Sunday, 24 August 2014
Romance of the road
Meanwhile: here is Andrew M Brown's paean to the highway in today's Sunday Telegraph:
"Ah, the joy of the open road. In all the fuss about rail fare increases the salient point I took out was that – contrary to what many London-based commentators assume – most people do not actually use trains for commuting. Outside the South East, they travel by car.
And that is understandable. Because trains are all very well: you can do your work on them, walk up and down a bit, have a full English breakfast, stare out of the window. You can observe other passengers, or disturb them with chat. Yet still, the car exerts a powerful emotional pull.
I noticed this the other day on a nine-hour round trip across the West Country, to and from a wedding. I was filled with a sense of the romance of the road. It is not only the thrusting sales rep in his dark glasses who feels this, bombing down the fast lane in his Vauxhall Insignia. I felt it too, in my Citroën on the M5. There I was, sealed up in that plastic capsule, all by myself. (It is best to be alone to enjoy driving – solitary, rather than lonely. The effect is not the same if children are in the back and the view in the rear mirror is blocked by beach equipment.)
I switched on Radio 2: nostalgic pop songs on the Tony Blackburn show. Music adds to the mood of dreamy euphoria. Which is why petrol stations sell compilations of “full-throttle anthems” and “seriously cool driving music”.
Catchy place names flash past on signs: Cullompton Services. Barnstaple 38. Driving may be hypnotic and repetitive, especially on the motorway. But it’s not completely mindless, like Hoovering, because the brain is engaged in the vital business of keeping the car on the road. It is spiked with that shot of adrenalin that comes from the essential riskiness of the task. “Whoops, I’m veering towards the central reservation.” Or there are those terrifying moments when you realise you’ve fallen asleep for a split-second.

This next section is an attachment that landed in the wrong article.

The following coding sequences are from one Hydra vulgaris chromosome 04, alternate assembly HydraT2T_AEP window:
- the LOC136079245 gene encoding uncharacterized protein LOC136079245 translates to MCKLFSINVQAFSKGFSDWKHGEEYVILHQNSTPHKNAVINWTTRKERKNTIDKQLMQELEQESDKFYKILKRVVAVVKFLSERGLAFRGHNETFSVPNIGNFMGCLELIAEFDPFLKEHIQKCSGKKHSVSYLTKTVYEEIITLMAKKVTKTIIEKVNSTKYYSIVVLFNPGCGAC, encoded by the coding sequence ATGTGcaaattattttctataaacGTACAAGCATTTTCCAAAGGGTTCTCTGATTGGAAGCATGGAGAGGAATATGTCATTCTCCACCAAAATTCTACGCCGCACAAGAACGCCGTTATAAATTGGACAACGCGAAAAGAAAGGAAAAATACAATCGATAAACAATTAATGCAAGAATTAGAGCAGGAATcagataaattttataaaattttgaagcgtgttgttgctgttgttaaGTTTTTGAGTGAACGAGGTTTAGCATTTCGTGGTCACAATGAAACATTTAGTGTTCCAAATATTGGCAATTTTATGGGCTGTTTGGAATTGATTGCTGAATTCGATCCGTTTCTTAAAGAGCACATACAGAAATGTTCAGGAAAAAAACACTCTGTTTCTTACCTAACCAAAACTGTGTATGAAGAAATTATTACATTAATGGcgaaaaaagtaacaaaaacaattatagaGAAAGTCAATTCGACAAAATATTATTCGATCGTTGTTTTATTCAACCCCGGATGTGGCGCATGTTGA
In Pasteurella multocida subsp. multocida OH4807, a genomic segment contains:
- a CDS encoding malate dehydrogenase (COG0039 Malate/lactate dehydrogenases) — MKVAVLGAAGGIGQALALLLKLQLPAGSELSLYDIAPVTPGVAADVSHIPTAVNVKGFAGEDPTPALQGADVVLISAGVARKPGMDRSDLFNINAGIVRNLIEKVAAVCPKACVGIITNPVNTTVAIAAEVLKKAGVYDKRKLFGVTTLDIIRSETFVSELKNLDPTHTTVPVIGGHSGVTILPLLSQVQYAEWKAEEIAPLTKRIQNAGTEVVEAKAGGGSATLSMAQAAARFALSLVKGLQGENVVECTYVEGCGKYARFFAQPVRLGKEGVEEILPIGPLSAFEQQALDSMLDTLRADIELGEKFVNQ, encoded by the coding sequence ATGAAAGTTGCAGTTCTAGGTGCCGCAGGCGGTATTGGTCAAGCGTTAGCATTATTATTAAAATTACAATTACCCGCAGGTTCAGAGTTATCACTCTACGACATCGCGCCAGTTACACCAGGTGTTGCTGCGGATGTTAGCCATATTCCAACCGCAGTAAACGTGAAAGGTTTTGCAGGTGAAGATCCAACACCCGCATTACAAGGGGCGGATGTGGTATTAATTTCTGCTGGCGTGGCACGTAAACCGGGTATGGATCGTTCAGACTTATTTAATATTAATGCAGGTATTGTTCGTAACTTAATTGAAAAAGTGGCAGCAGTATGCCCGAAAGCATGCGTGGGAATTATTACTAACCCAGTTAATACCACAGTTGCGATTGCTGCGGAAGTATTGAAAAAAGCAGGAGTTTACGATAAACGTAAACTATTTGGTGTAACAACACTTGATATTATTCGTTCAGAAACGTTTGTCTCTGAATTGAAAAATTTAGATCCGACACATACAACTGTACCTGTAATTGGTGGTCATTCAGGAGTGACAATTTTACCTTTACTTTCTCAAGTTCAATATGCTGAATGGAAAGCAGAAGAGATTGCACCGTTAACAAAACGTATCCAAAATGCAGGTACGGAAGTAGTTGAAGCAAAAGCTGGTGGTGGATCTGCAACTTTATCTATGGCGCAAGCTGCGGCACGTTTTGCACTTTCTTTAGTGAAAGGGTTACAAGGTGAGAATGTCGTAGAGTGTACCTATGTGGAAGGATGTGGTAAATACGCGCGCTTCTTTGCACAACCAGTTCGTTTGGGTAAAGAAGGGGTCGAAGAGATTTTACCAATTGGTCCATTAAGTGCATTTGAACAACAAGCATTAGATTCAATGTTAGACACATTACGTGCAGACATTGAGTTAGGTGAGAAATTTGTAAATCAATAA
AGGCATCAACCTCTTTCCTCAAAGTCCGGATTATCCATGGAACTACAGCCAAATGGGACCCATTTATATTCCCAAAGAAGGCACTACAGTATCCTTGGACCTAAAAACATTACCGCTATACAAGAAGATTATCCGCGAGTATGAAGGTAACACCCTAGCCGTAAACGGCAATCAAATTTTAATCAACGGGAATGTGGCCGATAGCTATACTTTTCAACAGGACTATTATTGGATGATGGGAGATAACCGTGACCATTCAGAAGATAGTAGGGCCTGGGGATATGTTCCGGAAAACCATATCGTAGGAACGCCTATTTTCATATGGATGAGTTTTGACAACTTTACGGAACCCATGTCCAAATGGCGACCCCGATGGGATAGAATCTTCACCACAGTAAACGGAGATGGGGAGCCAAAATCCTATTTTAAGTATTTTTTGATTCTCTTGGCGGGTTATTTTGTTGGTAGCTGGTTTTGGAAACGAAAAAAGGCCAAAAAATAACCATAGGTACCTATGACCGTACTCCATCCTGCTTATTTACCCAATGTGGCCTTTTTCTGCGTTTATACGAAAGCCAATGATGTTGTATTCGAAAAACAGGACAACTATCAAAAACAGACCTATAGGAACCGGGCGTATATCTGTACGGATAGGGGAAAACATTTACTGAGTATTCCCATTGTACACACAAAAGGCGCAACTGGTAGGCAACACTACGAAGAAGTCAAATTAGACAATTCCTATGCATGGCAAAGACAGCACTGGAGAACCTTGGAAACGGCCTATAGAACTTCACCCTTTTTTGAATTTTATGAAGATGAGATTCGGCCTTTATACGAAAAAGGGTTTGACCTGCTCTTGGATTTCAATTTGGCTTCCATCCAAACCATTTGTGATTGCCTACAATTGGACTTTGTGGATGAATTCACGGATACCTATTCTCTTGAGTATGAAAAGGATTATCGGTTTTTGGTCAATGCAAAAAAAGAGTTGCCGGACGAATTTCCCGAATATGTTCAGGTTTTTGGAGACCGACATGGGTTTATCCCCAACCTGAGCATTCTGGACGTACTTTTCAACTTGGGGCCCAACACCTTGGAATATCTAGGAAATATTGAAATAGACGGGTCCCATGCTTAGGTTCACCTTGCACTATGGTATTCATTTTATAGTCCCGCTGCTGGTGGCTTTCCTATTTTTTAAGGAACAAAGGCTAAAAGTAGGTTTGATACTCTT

The crucial point is that in the comfort of your car you can be whoever you like. You can float for a while in a sort of existential bubble all of your own. Too much of this sort of thing leads to trouble, of course. All that frenzied manoeuvring on the highway – the obnoxious bullying, pushing and shoving, tailgating – might actually be unconscious acting out of psychic conflicts.
That is the point of Betjeman’s breezily macabre poem, “Meditation on the A30”: “A man on his own in a car / Is revenging himself on his wife; / He opens the throttle and bubbles with dottle / and puffs at his pitiful life.”
Here, the driver is an inadequate, a resentful, puffed-up fantasist (“I’d like a nice blonde on my knee / And one who won’t argue or nag. / Who dares to come hooting at me? / I only give way to a Jag.”). We keen motorists don’t think of ourselves in those pathetic terms.
In any case, the bubble soon bursts. The woolgathering abruptly stops – when you see brake lights ahead and a centipede of vehicles bumper to bumper into the far distance. Last Saturday I turned off the motorway on to the A303 to find that it was as congested as a sumo wrestler’s coronary arteries. For 45 minutes I barely got out of first gear.
Delays like that are common. You’d have thought they would put people off driving. But they don’t. We forget the bad bits, because we love our cars too much."